An Introduction

by Evan Serpick

 

April, 2020 is considered the fifth anniversary of the Baltimore Uprising, but in the minds of many staff members of Baltimore City Paper, where I was editor from 2012 to 2015, the Uprising dates back to at least November, 2014. That’s when Baltimore activists mobilized in solidarity with counterparts in Ferguson, Missouri protesting a grand jury's failure to indict Officer Darren Wilson in the killing of unarmed 18-year-old Michael Brown.

As City Paper staffer (and later editor) Brandon Soderberg wrote in his November, 2015 City Paper story titled, “The Baltimore Uprising began a year ago today and it continues on,” “Baltimore erupted in protests—along with cities around the nation—decrying the lack of police accountability. On Nov. 25, 2014, here in Baltimore, hundreds took to the streets at various demonstrations around the city—a turnout that was surprising and sudden.” Describing City Paper coverage of those early protests, he wrote, “It was a snapshot of the movement as it was figuring itself out, when many weren't sure if it was even a movement yet.”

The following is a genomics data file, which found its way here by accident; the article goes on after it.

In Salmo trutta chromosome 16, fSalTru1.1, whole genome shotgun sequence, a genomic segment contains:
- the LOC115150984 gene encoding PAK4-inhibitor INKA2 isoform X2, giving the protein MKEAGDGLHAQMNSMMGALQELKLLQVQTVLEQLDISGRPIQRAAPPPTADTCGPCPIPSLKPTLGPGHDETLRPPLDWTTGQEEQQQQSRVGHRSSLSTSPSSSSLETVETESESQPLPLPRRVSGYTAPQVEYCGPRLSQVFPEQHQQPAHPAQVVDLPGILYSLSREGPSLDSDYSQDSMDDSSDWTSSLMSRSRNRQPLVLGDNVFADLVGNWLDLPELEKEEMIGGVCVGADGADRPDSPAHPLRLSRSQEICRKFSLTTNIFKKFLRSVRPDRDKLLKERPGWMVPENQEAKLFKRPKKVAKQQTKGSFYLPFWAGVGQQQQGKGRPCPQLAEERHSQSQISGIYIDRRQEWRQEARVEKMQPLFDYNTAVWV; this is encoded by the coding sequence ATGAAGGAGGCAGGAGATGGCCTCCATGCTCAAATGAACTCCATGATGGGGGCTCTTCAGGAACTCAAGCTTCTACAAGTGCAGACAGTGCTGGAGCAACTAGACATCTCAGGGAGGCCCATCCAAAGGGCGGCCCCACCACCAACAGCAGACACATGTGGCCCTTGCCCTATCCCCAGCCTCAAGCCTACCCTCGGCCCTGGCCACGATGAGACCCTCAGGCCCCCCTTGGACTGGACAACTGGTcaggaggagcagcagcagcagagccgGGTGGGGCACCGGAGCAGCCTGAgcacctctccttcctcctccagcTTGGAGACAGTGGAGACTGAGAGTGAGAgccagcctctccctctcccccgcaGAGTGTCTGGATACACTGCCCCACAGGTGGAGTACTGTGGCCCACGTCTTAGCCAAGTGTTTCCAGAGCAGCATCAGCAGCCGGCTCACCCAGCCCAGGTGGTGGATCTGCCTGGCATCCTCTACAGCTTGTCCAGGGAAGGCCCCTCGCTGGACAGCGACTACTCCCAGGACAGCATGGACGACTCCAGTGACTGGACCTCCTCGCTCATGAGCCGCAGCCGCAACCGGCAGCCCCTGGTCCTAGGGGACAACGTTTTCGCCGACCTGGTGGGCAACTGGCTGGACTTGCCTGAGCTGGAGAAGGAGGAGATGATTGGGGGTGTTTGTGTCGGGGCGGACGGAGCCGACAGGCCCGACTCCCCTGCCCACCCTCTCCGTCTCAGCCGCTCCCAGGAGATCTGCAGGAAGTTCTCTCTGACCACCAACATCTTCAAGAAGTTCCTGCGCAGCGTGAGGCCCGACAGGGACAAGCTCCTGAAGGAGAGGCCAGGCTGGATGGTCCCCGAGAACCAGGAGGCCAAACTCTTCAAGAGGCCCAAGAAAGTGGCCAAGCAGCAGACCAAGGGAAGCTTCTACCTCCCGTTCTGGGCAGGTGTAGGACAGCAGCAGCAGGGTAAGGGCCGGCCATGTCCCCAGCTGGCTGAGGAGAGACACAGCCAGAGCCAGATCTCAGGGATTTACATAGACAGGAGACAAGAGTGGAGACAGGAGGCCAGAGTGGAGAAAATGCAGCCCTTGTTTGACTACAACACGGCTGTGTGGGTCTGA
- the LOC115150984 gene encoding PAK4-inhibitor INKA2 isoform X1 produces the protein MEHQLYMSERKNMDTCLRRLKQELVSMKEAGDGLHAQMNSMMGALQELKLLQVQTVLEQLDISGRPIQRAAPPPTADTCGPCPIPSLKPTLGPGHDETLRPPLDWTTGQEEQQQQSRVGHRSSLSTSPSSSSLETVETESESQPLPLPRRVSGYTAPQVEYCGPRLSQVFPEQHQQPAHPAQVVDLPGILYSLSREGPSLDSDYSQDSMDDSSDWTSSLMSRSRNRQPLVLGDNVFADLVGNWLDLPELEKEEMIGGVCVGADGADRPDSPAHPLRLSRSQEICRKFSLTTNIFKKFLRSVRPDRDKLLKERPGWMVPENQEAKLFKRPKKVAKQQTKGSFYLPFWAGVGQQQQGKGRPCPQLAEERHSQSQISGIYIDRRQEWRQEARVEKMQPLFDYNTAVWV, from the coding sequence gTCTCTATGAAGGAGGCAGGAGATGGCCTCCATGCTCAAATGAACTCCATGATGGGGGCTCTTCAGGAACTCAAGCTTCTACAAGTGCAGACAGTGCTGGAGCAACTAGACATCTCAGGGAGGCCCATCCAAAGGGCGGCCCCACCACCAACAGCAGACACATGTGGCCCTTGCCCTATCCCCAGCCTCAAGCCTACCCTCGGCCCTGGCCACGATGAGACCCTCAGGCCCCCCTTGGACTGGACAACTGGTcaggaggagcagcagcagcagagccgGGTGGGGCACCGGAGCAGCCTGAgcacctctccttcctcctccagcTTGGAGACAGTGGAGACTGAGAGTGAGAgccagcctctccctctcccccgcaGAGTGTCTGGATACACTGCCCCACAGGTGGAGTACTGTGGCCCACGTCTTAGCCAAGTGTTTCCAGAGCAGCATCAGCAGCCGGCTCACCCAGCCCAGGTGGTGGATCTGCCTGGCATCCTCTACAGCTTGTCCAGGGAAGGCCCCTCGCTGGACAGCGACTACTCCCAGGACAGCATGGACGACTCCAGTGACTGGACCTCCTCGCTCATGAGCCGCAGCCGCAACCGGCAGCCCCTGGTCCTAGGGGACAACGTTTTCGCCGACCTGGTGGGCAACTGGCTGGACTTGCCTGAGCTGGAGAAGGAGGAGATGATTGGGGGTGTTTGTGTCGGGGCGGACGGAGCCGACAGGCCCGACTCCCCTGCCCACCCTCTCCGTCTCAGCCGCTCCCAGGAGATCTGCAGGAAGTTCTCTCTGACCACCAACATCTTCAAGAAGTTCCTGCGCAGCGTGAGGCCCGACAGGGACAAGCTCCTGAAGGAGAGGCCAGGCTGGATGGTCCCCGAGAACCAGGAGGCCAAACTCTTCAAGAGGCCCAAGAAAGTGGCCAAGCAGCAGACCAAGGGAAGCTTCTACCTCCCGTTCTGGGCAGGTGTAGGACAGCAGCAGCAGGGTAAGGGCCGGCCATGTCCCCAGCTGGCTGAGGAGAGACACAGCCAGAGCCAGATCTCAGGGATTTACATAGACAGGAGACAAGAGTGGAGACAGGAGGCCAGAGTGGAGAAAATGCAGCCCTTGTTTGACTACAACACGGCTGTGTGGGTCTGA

Soderberg, managing editor Baynard Woods, photo editor J.M. Giordano, and other staffers covered those protests and the ones in April, 2015 relentlessly, documenting the emerging movement in a much more grounded, nuanced way that any other local journalists, to say nothing of the cable-network buzzards literally circling above. In particular, Giordano’s powerful portraits of protest leaders gave faces and names to people who had been largely characterized by other media as “a mob.”

Giordano paid a price—albeit a relatively small one—for his determination to document the Uprising from within. In the early morning hours of Sunday, April 26, Giordano and Woods were covering protests outside the Western District police headquarters when Giordano, embedded among the protestors, was knocked down and beaten by Baltimore Police Department officer.

When I look back at that coverage now, nothing evokes the memory of the events more than Giordano’s photos. In all of the master photographer’s work, there is a depth, an urgency, and an advocacy on behalf of his subjects. Like the best journalists, Giordano demands that people actually consider and understand his subjects, not dismiss or stereotype them. As we reflect back on the Baltimore Uprising and consider what has taken place since—and what hasn’t—that kind of consideration is as crucial as ever.